I hope everyone had a great Thanksgiving, a holiday that I personally consider our best national holiday (among a lot of great choices, for sure). Reminding ourselves what we’re thankful for is a very humbling and important thing to do, and I must say that I am very thankful for all of you, our outstanding Y volunteers and associates, who number over 10,000 strong and work tirelessly for a better, stronger community — for a better us. You are a force to be reckoned with!
In case you didn’t notice, we had this little event on Thanksgiving morning that drew more than 15,000 runners, walkers, volunteers, sponsors and donors across seven locations on Thanksgiving morning for our annual Turkey Trot Charity 5k. I know that a large percentage of the people reading this were there in person (or, if you had to travel for the holiday, there in spirit).
With thanks to our colleague, Debra Einstein, I thought I’d share with you some history around the origins of this unique event, which unsurprisingly derives from the Y.
History’s first documented turkey trot can be traced to Buffalo New York, on Thanksgiving Day of 1896, the same year the modern Olympics debuted.
Put on by the local Y.M.C.A., the race featured 6 competitors — only 4 of whom actually finished (as Runner’s World notes, one competitor dropped out at the 2-mile mark, and another ate a “late breakfast refused to keep in its proper place”). The winner, Henry A. Allison, triumphed in a time of 31 minutes, 12 seconds (about 6:16 per mile).
The event slowly gained popularity and other small turkey trots popped up across the country.
For many years, running was considered a fringe sport for weirdos and masochists, and was thought to be detrimental to one’s physical and mental health. That is, until 1961, when a Kiwi by the name of Arthur Lydiard launched the world’s first jogging club in New Zealand and extolled the sport’s cardiovascular virtues.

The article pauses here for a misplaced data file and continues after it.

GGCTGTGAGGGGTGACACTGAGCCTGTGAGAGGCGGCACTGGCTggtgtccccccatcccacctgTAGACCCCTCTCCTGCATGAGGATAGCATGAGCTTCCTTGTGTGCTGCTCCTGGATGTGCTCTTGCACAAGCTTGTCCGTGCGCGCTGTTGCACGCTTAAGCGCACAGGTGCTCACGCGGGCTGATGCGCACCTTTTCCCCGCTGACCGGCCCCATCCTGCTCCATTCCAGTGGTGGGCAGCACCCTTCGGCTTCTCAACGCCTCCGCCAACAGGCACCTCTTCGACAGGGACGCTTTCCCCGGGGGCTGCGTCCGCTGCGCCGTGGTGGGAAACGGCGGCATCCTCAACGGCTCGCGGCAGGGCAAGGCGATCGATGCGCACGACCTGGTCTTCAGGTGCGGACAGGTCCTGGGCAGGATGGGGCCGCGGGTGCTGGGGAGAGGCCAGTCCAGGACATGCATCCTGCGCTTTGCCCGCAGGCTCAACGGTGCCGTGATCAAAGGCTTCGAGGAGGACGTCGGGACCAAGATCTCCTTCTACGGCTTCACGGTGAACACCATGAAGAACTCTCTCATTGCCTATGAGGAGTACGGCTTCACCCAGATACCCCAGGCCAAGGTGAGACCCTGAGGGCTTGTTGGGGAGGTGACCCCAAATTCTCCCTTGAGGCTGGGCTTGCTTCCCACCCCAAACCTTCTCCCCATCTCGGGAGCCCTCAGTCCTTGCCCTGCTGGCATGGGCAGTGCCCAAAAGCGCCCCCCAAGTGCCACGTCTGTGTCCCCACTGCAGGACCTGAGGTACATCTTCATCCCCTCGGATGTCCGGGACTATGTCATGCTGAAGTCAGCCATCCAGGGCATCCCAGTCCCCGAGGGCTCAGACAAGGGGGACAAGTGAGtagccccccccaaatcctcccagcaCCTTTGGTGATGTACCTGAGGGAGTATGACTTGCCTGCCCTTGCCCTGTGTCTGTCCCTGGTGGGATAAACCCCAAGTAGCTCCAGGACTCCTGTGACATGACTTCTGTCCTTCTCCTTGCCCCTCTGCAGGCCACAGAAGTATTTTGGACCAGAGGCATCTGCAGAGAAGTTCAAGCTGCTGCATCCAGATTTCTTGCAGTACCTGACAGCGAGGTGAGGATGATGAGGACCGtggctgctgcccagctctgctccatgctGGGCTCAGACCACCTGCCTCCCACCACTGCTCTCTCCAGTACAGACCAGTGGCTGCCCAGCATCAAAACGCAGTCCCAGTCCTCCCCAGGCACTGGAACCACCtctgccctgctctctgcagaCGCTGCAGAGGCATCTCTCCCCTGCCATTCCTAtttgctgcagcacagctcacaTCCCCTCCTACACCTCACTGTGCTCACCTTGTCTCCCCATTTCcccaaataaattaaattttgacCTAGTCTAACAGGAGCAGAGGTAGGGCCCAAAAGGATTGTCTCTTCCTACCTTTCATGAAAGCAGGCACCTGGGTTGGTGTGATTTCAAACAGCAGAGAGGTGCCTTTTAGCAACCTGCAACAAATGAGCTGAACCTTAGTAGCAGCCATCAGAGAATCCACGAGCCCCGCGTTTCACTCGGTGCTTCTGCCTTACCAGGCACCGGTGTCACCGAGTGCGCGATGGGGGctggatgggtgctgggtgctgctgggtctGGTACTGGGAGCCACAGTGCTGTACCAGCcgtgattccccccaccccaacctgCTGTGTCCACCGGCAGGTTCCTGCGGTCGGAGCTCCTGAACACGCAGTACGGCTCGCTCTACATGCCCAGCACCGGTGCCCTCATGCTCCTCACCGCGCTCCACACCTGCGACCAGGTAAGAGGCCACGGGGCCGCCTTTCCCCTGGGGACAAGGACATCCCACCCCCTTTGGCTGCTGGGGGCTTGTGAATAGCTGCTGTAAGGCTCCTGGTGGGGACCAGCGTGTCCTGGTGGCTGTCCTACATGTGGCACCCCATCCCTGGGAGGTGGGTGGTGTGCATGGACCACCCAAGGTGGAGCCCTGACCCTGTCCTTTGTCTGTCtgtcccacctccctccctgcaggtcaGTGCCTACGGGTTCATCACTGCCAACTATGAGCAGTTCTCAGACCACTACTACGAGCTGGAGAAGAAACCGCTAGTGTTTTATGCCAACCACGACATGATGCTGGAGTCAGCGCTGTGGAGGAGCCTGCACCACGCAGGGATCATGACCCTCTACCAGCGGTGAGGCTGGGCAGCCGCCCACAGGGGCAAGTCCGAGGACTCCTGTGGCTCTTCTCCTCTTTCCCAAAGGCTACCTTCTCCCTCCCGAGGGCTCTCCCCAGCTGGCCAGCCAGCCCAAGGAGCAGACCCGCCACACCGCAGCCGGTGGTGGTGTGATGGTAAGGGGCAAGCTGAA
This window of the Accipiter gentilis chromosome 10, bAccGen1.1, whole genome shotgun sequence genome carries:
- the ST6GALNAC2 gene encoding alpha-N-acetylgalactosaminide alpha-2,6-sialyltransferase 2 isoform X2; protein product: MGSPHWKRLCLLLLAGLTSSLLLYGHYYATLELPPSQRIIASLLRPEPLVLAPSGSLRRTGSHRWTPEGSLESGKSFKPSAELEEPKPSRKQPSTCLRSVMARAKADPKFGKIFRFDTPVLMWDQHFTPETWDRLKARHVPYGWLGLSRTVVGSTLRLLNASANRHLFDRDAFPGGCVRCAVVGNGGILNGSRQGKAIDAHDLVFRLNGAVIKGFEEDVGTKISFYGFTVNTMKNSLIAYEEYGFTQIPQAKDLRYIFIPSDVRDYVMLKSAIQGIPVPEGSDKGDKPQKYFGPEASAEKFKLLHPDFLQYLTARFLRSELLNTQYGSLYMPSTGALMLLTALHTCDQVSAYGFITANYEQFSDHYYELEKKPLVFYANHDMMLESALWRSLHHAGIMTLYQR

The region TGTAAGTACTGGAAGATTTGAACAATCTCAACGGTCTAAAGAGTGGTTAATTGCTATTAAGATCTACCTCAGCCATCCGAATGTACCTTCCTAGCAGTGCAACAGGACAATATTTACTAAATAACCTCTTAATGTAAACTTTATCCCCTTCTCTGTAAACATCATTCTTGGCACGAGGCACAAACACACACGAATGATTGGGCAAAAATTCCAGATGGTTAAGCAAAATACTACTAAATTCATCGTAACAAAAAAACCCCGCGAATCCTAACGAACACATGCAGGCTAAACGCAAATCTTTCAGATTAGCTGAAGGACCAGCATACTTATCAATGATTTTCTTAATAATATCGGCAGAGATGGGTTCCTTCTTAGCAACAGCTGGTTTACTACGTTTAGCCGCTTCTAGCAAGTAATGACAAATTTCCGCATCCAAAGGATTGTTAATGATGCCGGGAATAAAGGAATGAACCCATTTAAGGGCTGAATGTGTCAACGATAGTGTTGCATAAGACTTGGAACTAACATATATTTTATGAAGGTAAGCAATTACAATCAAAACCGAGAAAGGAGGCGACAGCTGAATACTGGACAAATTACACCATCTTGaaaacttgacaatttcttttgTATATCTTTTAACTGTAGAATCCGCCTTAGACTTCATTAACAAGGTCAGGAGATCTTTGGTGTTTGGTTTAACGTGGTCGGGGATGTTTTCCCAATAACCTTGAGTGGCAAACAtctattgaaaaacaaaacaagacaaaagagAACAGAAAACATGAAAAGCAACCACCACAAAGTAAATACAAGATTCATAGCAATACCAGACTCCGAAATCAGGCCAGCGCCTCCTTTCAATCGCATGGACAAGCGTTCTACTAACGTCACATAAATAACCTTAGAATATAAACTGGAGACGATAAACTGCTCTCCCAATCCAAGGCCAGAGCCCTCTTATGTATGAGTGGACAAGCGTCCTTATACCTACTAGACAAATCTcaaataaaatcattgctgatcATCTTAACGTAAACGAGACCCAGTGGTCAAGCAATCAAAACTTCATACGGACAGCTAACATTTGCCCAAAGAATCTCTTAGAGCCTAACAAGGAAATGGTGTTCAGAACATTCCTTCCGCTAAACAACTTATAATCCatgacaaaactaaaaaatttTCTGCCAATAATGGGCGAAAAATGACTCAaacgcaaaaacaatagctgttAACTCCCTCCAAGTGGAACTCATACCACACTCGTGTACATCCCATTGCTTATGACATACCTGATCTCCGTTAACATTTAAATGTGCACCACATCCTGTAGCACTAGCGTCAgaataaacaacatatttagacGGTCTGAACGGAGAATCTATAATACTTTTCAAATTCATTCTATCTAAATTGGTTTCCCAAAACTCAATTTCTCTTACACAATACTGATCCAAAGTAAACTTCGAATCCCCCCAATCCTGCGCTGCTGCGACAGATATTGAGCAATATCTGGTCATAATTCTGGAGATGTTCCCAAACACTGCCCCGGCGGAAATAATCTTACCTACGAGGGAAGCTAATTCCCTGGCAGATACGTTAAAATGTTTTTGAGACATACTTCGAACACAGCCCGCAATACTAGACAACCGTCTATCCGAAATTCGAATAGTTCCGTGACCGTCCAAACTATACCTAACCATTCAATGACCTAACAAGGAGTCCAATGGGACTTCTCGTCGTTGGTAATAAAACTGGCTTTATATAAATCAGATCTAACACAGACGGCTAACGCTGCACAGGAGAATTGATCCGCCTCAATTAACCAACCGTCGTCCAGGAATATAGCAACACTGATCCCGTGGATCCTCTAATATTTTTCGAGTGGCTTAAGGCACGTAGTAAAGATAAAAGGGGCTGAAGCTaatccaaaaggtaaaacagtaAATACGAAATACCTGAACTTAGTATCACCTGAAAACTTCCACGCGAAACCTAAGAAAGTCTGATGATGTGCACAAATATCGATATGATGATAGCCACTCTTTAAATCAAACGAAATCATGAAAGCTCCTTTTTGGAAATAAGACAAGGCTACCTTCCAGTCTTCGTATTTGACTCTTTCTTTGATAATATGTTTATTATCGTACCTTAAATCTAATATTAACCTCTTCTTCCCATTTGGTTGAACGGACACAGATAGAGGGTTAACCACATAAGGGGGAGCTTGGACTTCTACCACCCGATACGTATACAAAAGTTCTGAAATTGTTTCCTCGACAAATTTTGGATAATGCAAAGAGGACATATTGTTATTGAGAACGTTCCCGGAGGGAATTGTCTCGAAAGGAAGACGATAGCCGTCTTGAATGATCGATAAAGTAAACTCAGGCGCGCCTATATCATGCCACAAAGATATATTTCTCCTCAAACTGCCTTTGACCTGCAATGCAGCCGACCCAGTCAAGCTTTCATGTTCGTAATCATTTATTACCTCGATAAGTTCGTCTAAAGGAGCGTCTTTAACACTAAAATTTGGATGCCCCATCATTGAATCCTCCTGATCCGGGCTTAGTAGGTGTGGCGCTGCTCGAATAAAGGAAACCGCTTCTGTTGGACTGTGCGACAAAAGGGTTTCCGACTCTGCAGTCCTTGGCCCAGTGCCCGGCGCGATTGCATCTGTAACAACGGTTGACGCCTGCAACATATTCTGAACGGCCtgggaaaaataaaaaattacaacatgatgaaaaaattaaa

On a trip abroad in 1966, Bill Bowerman — a future co-founder of Nike — witnessed Lydiard’s movement, and was impressed. He returned to the United States and published “Jogging,” a tome that sold 1m copies and launched a running frenzy.
In the wake of the international success of prominent American runners like Steve Prefontaine and Frank Shorter, turkey trots quadrupled in number during the 1970s.
These were not the turkey trots of today: They were exclusively for men, and were extremely competitive. As Rich Harshbarger, CEO of the non-profit Running USA, tells us, “It was all guys in short shorts, with little mustaches.”
In the early days of turkey trots, women were not welcome. Most physiologists were still trotting out the tired narrative that women were “too fragile” for running. The International Olympic Committee barred them from competing in any event 5k-meters (3.1 miles) or longer. By the mid-1980s, the rules finally began to change — and Olympic distance runners like Joan Benoit Samuelson and Mary Decker inspired a broader sector of women across America to enter local races.
As races neared gender parity, they naturally became more social events. Turkey trots were no longer just for solitary, mustachioed men: They were a family affair.
Today, Thanksgiving Day is the most popular running day in America: Across the country, more than 1m people run in 1k+ events — more than Christmas, St. Patrick’s Day, or the 4th of July.
“It’s become a great day to bring people together,” says Harshbarger. “Trots aren’t necessarily as competitive: There are costumes, mashed potato miles, drumstick dashes… the whole family comes out.”
(From the article entitled “How Thanksgiving become the most popular day of the year to run a 5k: The history and economics of America’s favorite footrace: The turkey trot by Zachary Crockett)
So, here in 2018, on a chilly late November morning, we once again successfully upheld a great community, family and Y tradition and, in the process, raised over $800,000 to support the Y’s mission and those who need us most in our community. Kind of makes you proud to be a part of, huh?
All the best,
John K. Hoey
President & CEO
The Y in Central Maryland